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Let's refer to the case of Finders v. Keepers

Grandpa's old car sat around for years, and the consensus was always that no one in our family wanted it. I finally hauled it to my garage on a flatbed, got it running, and restored it. Now my brother and his wife think their teenage son is entitled to use it. I think it's ridiculous given the work I've done, not to mention the fact that my nephew is spoiled and to my knowledge has never worked to earn anything in his life. How do I keep the car and keep the peace?

All in the Family

No one wanted that boring old landscape painting great-grandma bought - until some vulture at the estate sale picked it up for peanuts and discovered it was an original Group of Seven.

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When it comes to ownership, they say possession is nine-tenths of the law. I say finders, keepers. In this case, you added value to the vehicle. You spent time and money fixing it up. If you're willing to sell, and your brother and his wife want to pay for the repairs you did including labour, perhaps they can purchase the car from you.

Understandably, among the last things the elderly want to relinquish are their driver's licences and automobiles. This explains the abundance of vehicles hiding under tarps in garages and barns across the country. When Grandpa finally retires to his walker and his rocking chair, the '73 Oldsmobile he bought new and drove twice a year is often left to sit in the garage. Most relatives don't want the headache of parking and maintaining a two-door land yacht, yet collectors dream about discovering these kinds of vehicles.

Is Grandpa still alive? If the car was given to you with his blessing and no stipulations, that's certainly his prerogative. Having said this, I wouldn't advocate creating bad blood in the family over a used car. Life is too short for petty conflict. As I've said before - in the end, a vehicle is just four pieces of rubber attached to a chunk of metal. If this car is causing too much disruption in the family, have it appraised. Determine what the fair market value was at the time you took possession, then offer that amount to be divided among the rest of the family and be done with it. Alternatively, if Grandpa is still alive, he could adjust your portion of the estate in his will to appease the others.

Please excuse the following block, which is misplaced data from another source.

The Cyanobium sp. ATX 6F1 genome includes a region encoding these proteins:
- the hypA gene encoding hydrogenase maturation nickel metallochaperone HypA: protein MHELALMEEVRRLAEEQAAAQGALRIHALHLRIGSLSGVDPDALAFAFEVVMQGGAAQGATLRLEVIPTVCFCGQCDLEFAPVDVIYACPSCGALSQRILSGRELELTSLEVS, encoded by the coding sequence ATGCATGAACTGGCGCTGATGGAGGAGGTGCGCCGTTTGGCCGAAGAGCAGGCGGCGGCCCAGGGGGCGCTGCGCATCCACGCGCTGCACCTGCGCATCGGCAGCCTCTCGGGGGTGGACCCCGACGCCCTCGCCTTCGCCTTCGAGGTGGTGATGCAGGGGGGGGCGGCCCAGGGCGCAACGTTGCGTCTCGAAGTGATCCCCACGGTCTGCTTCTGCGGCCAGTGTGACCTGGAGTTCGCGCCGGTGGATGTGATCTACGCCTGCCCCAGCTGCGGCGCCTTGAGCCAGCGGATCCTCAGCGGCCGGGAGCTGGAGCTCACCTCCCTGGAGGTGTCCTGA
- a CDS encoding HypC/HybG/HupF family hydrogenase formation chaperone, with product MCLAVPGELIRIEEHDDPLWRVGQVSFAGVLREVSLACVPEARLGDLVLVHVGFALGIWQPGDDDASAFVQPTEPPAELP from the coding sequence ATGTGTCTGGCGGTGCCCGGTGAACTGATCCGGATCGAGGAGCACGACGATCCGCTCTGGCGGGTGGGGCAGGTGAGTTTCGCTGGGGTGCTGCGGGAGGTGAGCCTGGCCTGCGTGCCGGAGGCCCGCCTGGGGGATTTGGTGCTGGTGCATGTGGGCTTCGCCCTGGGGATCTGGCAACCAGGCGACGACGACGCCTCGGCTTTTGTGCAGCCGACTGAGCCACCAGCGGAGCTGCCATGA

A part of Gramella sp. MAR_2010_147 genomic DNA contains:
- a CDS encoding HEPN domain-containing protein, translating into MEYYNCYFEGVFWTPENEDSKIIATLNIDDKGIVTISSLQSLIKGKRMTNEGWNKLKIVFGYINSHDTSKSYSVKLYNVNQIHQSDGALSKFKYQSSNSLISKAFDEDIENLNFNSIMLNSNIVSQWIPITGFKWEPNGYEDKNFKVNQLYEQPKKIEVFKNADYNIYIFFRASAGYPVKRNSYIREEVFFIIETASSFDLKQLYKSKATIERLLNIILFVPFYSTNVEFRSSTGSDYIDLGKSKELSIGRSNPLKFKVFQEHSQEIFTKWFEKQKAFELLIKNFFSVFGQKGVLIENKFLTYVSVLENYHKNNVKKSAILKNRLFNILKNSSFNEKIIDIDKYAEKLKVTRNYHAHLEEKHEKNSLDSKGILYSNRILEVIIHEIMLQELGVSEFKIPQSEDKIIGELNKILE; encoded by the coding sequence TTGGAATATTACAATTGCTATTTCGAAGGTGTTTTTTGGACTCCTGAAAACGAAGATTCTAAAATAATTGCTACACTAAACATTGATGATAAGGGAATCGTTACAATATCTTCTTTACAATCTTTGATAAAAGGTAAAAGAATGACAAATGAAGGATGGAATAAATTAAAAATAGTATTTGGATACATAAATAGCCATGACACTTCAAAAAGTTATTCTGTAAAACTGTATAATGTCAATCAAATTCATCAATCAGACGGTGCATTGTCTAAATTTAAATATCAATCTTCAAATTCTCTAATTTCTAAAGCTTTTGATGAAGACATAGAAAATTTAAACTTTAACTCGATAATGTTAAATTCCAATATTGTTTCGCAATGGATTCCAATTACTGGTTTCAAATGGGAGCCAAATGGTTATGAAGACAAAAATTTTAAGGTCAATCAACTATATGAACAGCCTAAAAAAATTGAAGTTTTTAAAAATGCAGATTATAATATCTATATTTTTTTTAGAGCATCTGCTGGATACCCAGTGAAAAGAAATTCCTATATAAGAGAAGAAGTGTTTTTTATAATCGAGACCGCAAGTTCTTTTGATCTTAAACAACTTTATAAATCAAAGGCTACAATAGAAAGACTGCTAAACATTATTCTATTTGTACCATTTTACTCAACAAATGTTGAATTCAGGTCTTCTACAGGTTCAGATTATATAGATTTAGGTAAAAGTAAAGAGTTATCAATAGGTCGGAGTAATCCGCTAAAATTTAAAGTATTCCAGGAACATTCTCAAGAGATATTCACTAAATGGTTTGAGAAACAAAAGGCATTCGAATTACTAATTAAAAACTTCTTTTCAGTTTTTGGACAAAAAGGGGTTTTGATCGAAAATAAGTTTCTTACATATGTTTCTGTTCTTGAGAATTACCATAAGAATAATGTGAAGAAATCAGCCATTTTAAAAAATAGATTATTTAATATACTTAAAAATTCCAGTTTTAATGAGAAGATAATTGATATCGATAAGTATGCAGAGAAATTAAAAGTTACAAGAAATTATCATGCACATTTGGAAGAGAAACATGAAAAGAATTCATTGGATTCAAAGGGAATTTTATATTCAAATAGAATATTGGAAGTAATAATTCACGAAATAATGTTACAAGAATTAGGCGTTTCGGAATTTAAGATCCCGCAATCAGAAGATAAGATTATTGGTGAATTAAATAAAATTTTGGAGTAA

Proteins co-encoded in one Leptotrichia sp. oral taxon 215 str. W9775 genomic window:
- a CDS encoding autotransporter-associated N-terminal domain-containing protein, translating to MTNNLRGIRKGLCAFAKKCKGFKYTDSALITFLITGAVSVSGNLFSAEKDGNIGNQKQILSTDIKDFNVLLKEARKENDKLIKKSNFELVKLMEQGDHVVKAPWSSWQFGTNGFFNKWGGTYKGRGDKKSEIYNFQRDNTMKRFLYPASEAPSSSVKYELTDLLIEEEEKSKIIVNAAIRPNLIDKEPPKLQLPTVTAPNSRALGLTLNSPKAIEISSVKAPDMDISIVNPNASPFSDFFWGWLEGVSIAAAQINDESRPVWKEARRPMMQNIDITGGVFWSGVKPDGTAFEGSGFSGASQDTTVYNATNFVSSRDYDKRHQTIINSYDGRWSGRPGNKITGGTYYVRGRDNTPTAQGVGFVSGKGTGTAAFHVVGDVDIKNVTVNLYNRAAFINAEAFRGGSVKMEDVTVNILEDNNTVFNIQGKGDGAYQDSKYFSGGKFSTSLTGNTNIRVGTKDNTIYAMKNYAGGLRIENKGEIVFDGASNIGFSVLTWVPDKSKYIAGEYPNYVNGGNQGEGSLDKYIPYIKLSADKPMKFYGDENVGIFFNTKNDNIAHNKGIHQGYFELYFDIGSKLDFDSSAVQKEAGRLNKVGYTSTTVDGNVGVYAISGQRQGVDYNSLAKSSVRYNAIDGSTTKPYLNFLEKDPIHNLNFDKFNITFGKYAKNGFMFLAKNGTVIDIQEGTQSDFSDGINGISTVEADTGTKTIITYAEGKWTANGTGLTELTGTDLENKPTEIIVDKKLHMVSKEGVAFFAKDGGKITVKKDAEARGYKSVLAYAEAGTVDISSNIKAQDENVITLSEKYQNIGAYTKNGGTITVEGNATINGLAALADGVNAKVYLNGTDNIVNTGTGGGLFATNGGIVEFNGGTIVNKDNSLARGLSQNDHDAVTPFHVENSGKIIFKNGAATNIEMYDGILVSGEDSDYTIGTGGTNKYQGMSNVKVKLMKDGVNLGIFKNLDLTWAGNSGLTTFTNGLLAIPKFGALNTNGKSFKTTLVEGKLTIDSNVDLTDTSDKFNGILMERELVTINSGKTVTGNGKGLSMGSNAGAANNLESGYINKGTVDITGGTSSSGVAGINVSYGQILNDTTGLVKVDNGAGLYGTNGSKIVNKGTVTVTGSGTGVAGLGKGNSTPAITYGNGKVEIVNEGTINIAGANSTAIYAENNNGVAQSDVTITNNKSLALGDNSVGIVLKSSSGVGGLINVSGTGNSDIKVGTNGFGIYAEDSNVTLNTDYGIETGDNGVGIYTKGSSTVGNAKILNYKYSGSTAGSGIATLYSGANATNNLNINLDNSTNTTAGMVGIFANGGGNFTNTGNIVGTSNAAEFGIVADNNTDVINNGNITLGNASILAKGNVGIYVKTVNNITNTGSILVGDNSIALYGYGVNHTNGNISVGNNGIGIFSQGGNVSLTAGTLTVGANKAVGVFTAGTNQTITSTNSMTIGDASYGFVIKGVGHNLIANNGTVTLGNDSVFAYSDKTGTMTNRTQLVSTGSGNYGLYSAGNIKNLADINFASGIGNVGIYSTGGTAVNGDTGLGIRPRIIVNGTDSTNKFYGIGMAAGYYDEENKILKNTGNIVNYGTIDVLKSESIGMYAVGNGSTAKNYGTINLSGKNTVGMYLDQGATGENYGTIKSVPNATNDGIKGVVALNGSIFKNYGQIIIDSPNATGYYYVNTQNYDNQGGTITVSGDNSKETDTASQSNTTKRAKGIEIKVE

This brings us to another issue. Giving a car (or anything of value) to a young person when it hasn't been earned can set a dangerous precedent. The last thing society needs is another member with a sense of entitlement. On the other hand, maybe it's time for you to be the benevolent uncle who provides the inspiration required to send your nephew down the right road. Is there any way you could lend the vehicle to him occasionally in exchange for part-time labour? Do you have some yard work, or painting projects he could assist you with to help earn the use of the vehicle from time to time, or perhaps buy his own? If you both enjoy automobile restoration work, maybe he'd like to take on a new project with you. Spending quality time with a suitable role model might do wonders for his disposition, and be just as rewarding for you.

Are we talking about a Mercedes Gull-Wing here, a vintage Cadillac convertible, or a K-car? The sentimental value attached to Grandpa's car is one thing, and the actual value is another. To truly appreciate the design and engineering of finer automobiles, every motorist should have at least one old beater in their driving history.

Sometimes family relations are so closely connected that things get taken for granted. In this situation, it seems Grandpa's car is being viewed as communal property. You had to haul it to your garage on a flatbed, so it likely had little value to anyone before you restored it. It reminds me of the infamous tale of the Little Red Hen: no one wanted to help, but everyone wanted a piece of the action.

The real cost of car ownership The sticker price is only the starting point. Do you know what you really pay for your vehicle?

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